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The Lays of Beleriand. 1985
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Record Number: 21500
   
The Lays of Beleriand. 1985 The Lays of Beleriand
by J.R.R. Tolkien
Edited by Christopher Tolkien.
First Edition 1985.
George Allen & Unwin.
London.
ISBN 0048232777.
Hardback in dust jacket.
Jacket design by Marilyn Carvell.
vi, 394 pages.
Price: £14.95.

Notes
The Lays of Beleriand, a collection of writings by J.R.R. Tolkien, edited with preface, commentary, appendix, glossary and index by Christopher Tolkien.

Volume 3 of the The History of Middle-earth series.

Published on 22 August 1985.

Two manuscript pages by J.R.R. Tolkien appear as a frontispiece and on page 299.

Details of all British editions of The Lays of Beleriand can be found at TolkienBooks.net.

Blurb – Dust Jacket Flap
’I write alliterative verse with pleasure,’ wrote J.R.R. Tolkien in 1955, ‘though I have published little beyond the fragments in The Lord of the Rings, except The Homecoming of Beorhtnoth.’ The first of the poems in this book is the unpublished Lay of the Children of Húrin, his early but most sustained work in the ancient English metre, intended to narrate on a grand scale the tragedy of Túrin Turambar. It was left incomplete when only the earlier part of the story had been told, but not before the killing by Túrin of Beleg his friend had been powerfully recounted and a unique description of the great redoubt of Nargothrond had been given. The Lay of the Children of Húrin was supplanted by the Lay of Leithian ‘Release from Bondage’, in which another major legend of the Elder Days received poetic form, in this case in rhyme. The chief source of the short prose tale of Beren and Lúthien is The Silmarillion. This too was left incomplete, but the whole Quest of the Silmaril is told, and the poem only breaks off after the encounter with Morgoth in his subterranean fortress. Many years later, when The Lord of the Rings was finished, J.R.R. Tolkien returned to the Lay of Leithian and started on a new version from the beginning; this is also given in the book.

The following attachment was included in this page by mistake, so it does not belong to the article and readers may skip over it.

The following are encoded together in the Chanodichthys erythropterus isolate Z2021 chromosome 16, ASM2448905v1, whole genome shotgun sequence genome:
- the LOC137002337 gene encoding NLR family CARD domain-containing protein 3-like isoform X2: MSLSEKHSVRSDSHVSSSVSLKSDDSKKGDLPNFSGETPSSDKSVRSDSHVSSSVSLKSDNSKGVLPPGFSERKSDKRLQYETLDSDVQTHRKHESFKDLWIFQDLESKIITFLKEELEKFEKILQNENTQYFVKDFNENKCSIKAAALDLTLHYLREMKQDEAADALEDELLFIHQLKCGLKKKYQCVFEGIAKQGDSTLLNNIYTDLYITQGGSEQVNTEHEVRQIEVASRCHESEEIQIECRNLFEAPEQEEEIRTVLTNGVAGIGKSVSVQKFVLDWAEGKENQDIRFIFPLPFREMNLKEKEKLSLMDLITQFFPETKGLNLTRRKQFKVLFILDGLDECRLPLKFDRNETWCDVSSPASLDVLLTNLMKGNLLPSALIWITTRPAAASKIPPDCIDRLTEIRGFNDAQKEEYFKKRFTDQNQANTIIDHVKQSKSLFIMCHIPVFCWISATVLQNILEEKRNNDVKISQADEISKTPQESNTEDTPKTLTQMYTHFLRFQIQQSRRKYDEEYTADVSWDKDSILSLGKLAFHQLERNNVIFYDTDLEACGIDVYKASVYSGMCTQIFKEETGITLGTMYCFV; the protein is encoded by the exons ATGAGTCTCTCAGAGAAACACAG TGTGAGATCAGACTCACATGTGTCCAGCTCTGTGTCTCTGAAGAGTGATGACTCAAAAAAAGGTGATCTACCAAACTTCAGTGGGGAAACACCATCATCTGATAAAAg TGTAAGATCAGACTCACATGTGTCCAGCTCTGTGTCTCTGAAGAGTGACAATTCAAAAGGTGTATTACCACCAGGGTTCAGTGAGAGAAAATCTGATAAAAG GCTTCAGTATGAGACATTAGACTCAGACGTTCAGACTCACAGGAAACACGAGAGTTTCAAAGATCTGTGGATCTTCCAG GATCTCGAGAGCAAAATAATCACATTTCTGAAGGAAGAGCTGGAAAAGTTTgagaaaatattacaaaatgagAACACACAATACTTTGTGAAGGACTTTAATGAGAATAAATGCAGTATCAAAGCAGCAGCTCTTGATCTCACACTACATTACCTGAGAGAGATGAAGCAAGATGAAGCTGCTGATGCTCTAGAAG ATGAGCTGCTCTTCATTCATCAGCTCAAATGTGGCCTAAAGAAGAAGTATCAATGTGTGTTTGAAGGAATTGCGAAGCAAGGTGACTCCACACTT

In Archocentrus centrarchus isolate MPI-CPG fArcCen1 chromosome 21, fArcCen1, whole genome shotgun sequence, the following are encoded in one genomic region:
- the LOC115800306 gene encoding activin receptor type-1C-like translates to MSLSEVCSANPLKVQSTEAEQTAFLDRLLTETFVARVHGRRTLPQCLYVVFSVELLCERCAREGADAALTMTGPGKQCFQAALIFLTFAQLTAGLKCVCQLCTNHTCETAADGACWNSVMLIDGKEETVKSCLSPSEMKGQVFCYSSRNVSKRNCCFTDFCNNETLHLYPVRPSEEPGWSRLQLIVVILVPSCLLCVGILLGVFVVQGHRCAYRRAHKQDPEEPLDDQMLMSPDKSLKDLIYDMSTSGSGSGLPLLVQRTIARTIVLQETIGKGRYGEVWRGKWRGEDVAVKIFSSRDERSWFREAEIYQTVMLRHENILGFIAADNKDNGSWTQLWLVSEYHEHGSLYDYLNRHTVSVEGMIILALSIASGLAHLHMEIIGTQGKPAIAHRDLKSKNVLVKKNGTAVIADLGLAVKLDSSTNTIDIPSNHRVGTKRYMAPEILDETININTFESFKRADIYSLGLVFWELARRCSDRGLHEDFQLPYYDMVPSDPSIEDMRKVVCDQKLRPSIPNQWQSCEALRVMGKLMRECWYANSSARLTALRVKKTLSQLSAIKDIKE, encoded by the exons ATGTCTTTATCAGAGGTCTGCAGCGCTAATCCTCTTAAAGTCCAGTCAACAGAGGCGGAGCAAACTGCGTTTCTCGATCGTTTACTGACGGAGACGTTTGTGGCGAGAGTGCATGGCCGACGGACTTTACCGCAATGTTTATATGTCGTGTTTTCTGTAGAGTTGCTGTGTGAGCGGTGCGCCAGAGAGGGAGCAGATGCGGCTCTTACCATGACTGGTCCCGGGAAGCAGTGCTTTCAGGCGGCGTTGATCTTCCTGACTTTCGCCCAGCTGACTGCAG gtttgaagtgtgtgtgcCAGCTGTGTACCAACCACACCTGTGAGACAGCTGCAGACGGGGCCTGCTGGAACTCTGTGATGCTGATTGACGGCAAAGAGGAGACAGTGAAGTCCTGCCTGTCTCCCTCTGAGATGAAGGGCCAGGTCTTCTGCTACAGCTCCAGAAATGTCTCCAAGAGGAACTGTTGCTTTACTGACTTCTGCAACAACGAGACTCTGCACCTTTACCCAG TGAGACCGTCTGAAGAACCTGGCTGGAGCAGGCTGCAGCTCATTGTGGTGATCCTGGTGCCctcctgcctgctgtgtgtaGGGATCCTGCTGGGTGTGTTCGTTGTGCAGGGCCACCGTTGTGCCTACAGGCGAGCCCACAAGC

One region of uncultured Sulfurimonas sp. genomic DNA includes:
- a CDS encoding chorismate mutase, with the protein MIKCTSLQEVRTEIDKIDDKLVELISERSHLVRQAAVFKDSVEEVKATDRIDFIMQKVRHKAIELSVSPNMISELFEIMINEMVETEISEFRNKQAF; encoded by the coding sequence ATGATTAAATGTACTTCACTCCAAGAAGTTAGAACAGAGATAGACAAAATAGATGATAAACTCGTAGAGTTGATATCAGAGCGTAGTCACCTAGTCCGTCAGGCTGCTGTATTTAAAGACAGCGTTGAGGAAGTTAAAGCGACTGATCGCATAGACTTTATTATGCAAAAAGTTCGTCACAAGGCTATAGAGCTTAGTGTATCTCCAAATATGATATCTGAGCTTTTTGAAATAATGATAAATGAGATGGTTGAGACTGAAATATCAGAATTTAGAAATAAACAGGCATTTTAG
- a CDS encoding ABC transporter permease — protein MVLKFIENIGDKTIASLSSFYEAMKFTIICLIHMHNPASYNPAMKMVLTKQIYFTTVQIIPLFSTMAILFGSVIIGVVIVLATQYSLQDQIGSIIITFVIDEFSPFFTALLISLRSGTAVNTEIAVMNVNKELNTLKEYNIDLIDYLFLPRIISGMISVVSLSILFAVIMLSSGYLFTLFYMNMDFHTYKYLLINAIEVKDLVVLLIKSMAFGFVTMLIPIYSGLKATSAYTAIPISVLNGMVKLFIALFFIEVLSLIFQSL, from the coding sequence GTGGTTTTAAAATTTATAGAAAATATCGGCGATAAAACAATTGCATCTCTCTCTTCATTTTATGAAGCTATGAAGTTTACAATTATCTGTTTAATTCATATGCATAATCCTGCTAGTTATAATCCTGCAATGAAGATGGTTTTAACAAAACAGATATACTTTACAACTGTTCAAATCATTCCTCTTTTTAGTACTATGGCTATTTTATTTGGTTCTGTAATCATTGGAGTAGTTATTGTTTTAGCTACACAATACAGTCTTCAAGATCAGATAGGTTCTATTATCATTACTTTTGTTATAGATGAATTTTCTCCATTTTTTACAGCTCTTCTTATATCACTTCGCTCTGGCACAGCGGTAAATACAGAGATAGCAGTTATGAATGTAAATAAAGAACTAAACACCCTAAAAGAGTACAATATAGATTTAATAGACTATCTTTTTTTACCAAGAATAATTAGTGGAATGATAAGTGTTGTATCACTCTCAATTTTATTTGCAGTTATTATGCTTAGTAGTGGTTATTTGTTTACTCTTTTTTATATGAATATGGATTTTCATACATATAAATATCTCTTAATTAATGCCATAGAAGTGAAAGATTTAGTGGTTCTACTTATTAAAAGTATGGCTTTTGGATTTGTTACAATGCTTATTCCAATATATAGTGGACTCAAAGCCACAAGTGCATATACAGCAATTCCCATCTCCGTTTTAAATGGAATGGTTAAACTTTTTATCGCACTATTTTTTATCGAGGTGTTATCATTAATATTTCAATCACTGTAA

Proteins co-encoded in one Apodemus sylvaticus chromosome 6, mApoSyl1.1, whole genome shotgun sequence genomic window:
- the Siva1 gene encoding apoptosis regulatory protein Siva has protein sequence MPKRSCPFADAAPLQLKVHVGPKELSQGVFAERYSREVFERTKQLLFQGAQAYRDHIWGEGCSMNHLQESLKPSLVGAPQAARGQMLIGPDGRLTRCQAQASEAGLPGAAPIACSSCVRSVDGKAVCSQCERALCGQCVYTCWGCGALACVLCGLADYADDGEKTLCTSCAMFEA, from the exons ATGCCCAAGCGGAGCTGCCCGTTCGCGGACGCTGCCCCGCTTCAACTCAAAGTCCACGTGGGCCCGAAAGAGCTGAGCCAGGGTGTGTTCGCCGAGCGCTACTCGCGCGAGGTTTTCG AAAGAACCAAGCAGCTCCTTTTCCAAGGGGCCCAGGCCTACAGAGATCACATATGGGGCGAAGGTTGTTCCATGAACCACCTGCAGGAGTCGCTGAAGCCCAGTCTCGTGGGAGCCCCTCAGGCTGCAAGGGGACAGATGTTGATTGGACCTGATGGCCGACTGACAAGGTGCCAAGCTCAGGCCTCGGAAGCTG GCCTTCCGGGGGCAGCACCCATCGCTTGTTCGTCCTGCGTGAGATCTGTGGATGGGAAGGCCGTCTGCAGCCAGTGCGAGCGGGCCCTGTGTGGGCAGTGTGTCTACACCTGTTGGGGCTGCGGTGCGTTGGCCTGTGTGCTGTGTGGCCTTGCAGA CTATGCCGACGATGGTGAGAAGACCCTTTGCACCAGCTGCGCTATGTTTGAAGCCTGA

Accompanying the poems are commentaries on the evolution of the history of the Elder Days, which was much developed during the years of the composition of the two Lays. Also included is the notable criticism in detail of the Lay of Leithian by C.S. Lewis, who read the poem in 1929.

This is the third volume of The History of Middle-earth, edited by Christopher Tolkien, the first two comprising The Book of Lost Tales, Parts I and II.

 
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